This paper constructs estimates of income and consumption inequality for the world (124 countries), using various measures of inequality. It then goes on to examine the possible effects of various sources of error in the estimates, and attempts to set rough limits to the size of such effects. Among the sources of error examined are purchasing power parities used for currency conversion, systematic errors in estimates of per capita incomes, differences in age structure, government tax and expenditure policy, and lifetime income effects. The paper concludes that, although the level of uncertainty in the estimates is too great to permit conclusions about, for instance, trends over time, it is clear that the level of world inequality is extreme, and that it is primarily due to differences in average incomes across countries rather than to intra‐country inequality.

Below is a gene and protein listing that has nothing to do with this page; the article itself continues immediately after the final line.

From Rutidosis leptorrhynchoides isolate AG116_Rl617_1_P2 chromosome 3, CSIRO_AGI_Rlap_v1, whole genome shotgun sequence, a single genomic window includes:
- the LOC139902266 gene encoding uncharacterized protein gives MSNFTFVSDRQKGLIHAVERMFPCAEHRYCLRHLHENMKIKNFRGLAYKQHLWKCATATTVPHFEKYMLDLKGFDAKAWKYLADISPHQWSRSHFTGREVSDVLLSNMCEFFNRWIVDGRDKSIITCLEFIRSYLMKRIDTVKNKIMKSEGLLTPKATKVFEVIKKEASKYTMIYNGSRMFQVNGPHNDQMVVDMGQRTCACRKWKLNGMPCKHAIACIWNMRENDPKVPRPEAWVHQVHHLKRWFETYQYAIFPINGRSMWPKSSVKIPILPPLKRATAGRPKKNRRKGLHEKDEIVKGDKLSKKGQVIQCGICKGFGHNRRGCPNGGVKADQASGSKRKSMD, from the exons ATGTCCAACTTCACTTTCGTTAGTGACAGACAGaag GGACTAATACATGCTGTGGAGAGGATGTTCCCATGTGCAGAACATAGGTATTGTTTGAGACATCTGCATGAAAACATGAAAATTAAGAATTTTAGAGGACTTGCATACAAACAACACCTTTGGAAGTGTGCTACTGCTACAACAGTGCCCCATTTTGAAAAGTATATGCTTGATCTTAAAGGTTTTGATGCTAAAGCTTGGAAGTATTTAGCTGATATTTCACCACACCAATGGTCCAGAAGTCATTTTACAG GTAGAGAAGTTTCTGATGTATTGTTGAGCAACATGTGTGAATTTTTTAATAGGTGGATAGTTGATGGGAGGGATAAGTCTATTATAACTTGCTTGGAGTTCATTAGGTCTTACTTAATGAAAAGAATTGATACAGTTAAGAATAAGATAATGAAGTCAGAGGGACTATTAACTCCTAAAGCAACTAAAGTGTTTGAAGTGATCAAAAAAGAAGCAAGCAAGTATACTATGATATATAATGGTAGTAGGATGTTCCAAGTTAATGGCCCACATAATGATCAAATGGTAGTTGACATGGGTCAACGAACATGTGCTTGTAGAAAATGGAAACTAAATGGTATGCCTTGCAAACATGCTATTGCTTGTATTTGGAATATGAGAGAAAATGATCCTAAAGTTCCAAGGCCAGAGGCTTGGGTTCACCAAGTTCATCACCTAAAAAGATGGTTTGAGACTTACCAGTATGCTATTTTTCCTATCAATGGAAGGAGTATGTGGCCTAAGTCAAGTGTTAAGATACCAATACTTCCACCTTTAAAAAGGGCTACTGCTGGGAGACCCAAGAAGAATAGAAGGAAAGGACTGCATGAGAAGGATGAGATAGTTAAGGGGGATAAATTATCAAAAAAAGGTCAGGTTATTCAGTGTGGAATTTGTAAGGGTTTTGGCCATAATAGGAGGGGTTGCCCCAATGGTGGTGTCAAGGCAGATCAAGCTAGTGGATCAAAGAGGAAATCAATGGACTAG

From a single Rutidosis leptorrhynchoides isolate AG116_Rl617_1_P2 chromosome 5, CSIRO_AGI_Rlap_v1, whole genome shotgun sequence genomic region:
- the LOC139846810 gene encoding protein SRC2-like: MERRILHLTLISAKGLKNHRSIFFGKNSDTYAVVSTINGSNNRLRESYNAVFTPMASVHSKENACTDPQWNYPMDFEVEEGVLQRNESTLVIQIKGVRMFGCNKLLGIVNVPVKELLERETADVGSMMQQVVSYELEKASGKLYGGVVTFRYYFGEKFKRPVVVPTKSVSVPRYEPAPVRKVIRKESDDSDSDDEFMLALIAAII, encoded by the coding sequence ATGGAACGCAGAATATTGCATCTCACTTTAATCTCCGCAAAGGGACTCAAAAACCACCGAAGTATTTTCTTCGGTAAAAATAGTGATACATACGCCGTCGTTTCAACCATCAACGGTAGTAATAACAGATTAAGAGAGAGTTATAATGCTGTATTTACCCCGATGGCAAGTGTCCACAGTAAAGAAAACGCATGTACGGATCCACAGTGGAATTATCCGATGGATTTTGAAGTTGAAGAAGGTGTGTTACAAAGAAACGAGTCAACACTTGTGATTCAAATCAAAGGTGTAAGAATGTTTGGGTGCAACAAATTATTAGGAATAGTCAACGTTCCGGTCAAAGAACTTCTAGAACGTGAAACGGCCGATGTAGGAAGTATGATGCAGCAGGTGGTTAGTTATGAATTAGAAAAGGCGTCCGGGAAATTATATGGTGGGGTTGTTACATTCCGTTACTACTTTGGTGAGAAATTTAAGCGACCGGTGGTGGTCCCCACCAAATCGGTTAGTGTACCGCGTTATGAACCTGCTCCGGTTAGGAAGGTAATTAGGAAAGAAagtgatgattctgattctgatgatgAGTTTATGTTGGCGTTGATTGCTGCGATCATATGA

|Original language||English (US)|
|Number of pages||25|
|Journal||Review of Income and Wealth|
|State||Published - Sep 1983|
ASJC Scopus subject areas
- Economics and Econometrics